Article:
I would not usually take note of an Iranian government minister–in this case the minister of agriculture–being subjected to a no-confidence motion, and surviving. But this story, from The Peninisular On-line (Qatar) is a reminder that Iran is a bit more complex than typically understood in the ‘West’.
Lawmakers who sought to unseat Mohammad Reza Eskandari mustered 98 votes, falling short of the required simple majority of the 247 MPs who voted, state radio reported. Parliament has 290 seats. [in other words, it failed by 26 votes--MSS]
Some members of parliament, which is dominated by the Abadgaran faction that backed Ahmadinejadâ€™s presidential bid last year, have become increasingly critical of the government, particularly its failure to rein in rising prices.
The debate was broadcast live on state radio, and takes place in a context of upcoming elections.
Political bickering has been mounting ahead of December elections to a powerful clerical body, the Assembly of Experts, which has the power to dismiss the supreme leader, Ayatollah Ali Khamenei. Local council polls will be held at the same time.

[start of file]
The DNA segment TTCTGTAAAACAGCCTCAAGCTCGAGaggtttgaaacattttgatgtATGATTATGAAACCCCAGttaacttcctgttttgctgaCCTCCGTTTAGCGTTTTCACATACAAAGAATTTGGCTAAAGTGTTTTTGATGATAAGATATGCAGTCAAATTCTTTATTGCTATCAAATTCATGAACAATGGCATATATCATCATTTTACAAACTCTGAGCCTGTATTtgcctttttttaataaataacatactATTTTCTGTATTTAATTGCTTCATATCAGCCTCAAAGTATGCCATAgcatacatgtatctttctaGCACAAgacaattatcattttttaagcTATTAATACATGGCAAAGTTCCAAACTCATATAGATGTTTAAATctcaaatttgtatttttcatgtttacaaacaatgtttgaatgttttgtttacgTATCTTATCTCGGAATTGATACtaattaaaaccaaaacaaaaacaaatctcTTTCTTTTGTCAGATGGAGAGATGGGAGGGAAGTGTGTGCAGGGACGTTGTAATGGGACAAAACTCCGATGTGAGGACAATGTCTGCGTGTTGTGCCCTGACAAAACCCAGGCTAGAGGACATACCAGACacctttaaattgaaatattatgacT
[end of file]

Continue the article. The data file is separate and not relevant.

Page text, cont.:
Khamenei, Iranâ€™s highest authority, told officials this month to stop criticising the government in public [evidently without effect--MSS].
The Assembly of Experts is indeed directly elected by the voters, though, as with all elected posts in Iran, the candidates must be vetted by the Council of Guardians, made up of senior clerics elected by the Experts. I have seen news reports that the vetting process for Experts candidates is itself a campaign issue for the upcoming elections.
Some months ago, Ahmadinejad failed in several attempts to get his oil minister confirmed by parliament, before finally settling on a compromise candidate. And this was the second attempted no-confidence motion in one of his ministers, although the other did not reach a vote.
No, Iran is not a democracy. But it is also not the tyranny that most Americans, Europeans, and Israelis presumably imagine it to be.